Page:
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Family Album

Table of Contents
Changes in iPhoto '09
Summary of Outside Layouts
Summary of Inside Layouts
Backgrounds
Cover Examples
One-photo Layout Examples
Two-photo Layout Examples
Three-photo Layout Examples
Four-photo Layout Examples
Six-photo Layout Examples
Earlier versions

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The Family Album theme is characterized by old-fashioned pseudo-frames of various types on either an ivory or olive green textured background. The layouts vary considerably depending on the original orientation of the photos that you place, even determining which sort of frame will be used. The Copperville font is used for the cover while Baskerville is used inside. Most layouts have a version that allows captions. There is an Introduction page with a vignetted frame, and then one-, two-, three-, four-, and six-photo layouts, as well as a map and blank page. There are multiple variations for the Cover.

Changes in iPhoto '09

The only change in the iPhoto '09 version of the Family Album layout that I can see is the addition of maps pages. In contrast with the other layouts, no new introduction pages have been added.

Summary of Outside Layouts

Summary of Inside Layouts

Backgrounds

The Family Album theme has an ivory or olive green pseudo-textured background for the outside and adds the Photo Background (formerly Palm Tree) to let you use any image you want for the background of the inside pages.

Cover Examples

There is a full-bleed one-photo layout (not shown).

The one-photo cover shows the caption below for horizontal photos and to the right with vertically-oriented photos:

With three photos, regardless of their original orientation, you'll always get a big one to the left and two smaller stacked photos to the right.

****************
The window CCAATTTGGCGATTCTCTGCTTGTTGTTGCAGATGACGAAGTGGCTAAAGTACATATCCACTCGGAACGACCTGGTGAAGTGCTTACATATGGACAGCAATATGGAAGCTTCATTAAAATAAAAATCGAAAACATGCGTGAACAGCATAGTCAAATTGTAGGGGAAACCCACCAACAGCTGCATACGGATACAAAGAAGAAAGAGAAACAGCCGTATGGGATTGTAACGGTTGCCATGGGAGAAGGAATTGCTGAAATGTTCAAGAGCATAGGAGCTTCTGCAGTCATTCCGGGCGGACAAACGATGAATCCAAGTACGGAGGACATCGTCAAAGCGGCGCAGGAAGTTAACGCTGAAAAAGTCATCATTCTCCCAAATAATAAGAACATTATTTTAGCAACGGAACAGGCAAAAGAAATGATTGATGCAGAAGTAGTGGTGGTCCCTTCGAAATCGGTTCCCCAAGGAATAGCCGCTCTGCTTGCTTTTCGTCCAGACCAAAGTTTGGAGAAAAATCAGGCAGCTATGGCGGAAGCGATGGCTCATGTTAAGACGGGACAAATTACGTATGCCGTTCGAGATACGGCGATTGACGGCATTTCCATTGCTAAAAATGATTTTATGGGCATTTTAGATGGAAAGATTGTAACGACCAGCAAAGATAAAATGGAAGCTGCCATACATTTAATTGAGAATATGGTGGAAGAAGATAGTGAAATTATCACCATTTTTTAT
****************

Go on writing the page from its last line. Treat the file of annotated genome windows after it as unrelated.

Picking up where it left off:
The four-photo cover has four rigid frames that don't change with the orientation of your photos. The upper-left and bottom-right have faux corners, the others have an embossed border.

One-photo Layout Examples

There are a lot of one-photo layouts and they change dramatically depending on the original orientation of your photo. I won't talk about the full-bleed layout, but it does exist. Instead, I'll start with Layout 2, which offers old-fashioned pseudo-frames. If you choose a vertical photo, you get corners tucked under the page and a little design at the bottom of the frame. If you have a horizontal photo, you get classic dark olive green photo corners. (The color of the photo corners does not change if you change the background color.)

If you really want a particular kind of frame, one solution would be to crop your photo into the proper orientation.

With Layout 4, you can choose from a frayed, antiqued edge for vertical photos and a white scalloped edge for horizontal photos. Layout 5 reduces the size (but not the shape or design) and adds a caption. Again, if you really want a particular frame, you can crop your photo into the proper orientation.

Layouts 6 and 7 offer that strange mosaic effect. I'm not going to bother showing it to you again.

Layouts 8 and 9 display photos in a vertically-oriented matted frame (regardless of your photo's original orientation), either alone or with a caption to the right, respectively.

Two-photo Layout Examples

The first two two-photo layouts show horizontal photos with classic photo corners and vertical photos with tucked in corners. Use Layout 2 to make the photos slightly smaller and add a caption.